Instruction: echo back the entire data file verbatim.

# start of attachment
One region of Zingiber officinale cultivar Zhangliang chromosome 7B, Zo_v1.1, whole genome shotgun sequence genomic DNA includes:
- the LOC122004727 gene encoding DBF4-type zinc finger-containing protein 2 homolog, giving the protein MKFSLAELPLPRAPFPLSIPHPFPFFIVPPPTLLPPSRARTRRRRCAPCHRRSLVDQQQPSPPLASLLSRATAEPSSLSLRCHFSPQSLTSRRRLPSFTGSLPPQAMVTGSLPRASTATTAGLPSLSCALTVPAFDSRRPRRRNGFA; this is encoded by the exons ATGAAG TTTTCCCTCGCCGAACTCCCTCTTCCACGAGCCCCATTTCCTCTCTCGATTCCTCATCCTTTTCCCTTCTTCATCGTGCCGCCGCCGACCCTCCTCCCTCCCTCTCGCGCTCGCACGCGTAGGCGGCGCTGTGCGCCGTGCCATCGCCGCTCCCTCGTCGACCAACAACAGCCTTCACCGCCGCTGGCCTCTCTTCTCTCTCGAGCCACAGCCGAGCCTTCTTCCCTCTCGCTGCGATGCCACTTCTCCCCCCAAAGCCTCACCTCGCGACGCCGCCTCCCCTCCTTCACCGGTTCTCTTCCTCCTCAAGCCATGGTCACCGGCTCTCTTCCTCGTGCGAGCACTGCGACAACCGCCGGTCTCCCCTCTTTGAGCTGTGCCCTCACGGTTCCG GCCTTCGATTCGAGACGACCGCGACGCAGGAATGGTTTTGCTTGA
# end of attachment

One region of Zingiber officinale cultivar Zhangliang chromosome 7B, Zo_v1.1, whole genome shotgun sequence genomic DNA includes:
- the LOC122004727 gene encoding DBF4-type zinc finger-containing protein 2 homolog, giving the protein MKFSLAELPLPRAPFPLSIPHPFPFFIVPPPTLLPPSRARTRRRRCAPCHRRSLVDQQQPSPPLASLLSRATAEPSSLSLRCHFSPQSLTSRRRLPSFTGSLPPQAMVTGSLPRASTATTAGLPSLSCALTVPAFDSRRPRRRNGFA; this is encoded by the exons ATGAAG TTTTCCCTCGCCGAACTCCCTCTTCCACGAGCCCCATTTCCTCTCTCGATTCCTCATCCTTTTCCCTTCTTCATCGTGCCGCCGCCGACCCTCCTCCCTCCCTCTCGCGCTCGCACGCGTAGGCGGCGCTGTGCGCCGTGCCATCGCCGCTCCCTCGTCGACCAACAACAGCCTTCACCGCCGCTGGCCTCTCTTCTCTCTCGAGCCACAGCCGAGCCTTCTTCCCTCTCGCTGCGATGCCACTTCTCCCCCCAAAGCCTCACCTCGCGACGCCGCCTCCCCTCCTTCACCGGTTCTCTTCCTCCTCAAGCCATGGTCACCGGCTCTCTTCCTCGTGCGAGCACTGCGACAACCGCCGGTCTCCCCTCTTTGAGCTGTGCCCTCACGGTTCCG GCCTTCGATTCGAGACGACCGCGACGCAGGAATGGTTTTGCTTGA